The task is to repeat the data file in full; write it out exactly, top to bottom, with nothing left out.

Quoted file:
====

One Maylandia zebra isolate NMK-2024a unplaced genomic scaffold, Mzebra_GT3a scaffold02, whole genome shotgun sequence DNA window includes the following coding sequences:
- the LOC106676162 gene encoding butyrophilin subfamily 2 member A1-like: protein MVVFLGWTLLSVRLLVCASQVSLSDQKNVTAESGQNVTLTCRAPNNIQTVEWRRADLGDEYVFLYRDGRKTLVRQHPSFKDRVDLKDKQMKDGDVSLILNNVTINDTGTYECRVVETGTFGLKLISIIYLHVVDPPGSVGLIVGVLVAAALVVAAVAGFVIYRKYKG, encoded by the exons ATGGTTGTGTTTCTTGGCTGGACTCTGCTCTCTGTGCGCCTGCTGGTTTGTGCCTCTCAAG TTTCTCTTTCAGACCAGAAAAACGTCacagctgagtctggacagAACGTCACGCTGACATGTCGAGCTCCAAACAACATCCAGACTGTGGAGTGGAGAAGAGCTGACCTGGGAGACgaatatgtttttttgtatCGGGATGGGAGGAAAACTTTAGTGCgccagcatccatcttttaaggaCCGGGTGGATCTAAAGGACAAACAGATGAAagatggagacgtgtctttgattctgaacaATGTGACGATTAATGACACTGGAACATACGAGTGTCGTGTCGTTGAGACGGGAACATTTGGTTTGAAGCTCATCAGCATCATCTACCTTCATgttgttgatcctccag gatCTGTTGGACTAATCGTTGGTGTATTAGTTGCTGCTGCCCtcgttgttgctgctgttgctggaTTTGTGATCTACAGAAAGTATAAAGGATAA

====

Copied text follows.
One Maylandia zebra isolate NMK-2024a unplaced genomic scaffold, Mzebra_GT3a scaffold02, whole genome shotgun sequence DNA window includes the following coding sequences:
- the LOC106676162 gene encoding butyrophilin subfamily 2 member A1-like: protein MVVFLGWTLLSVRLLVCASQVSLSDQKNVTAESGQNVTLTCRAPNNIQTVEWRRADLGDEYVFLYRDGRKTLVRQHPSFKDRVDLKDKQMKDGDVSLILNNVTINDTGTYECRVVETGTFGLKLISIIYLHVVDPPGSVGLIVGVLVAAALVVAAVAGFVIYRKYKG, encoded by the exons ATGGTTGTGTTTCTTGGCTGGACTCTGCTCTCTGTGCGCCTGCTGGTTTGTGCCTCTCAAG TTTCTCTTTCAGACCAGAAAAACGTCacagctgagtctggacagAACGTCACGCTGACATGTCGAGCTCCAAACAACATCCAGACTGTGGAGTGGAGAAGAGCTGACCTGGGAGACgaatatgtttttttgtatCGGGATGGGAGGAAAACTTTAGTGCgccagcatccatcttttaaggaCCGGGTGGATCTAAAGGACAAACAGATGAAagatggagacgtgtctttgattctgaacaATGTGACGATTAATGACACTGGAACATACGAGTGTCGTGTCGTTGAGACGGGAACATTTGGTTTGAAGCTCATCAGCATCATCTACCTTCATgttgttgatcctccag gatCTGTTGGACTAATCGTTGGTGTATTAGTTGCTGCTGCCCtcgttgttgctgctgttgctggaTTTGTGATCTACAGAAAGTATAAAGGATAA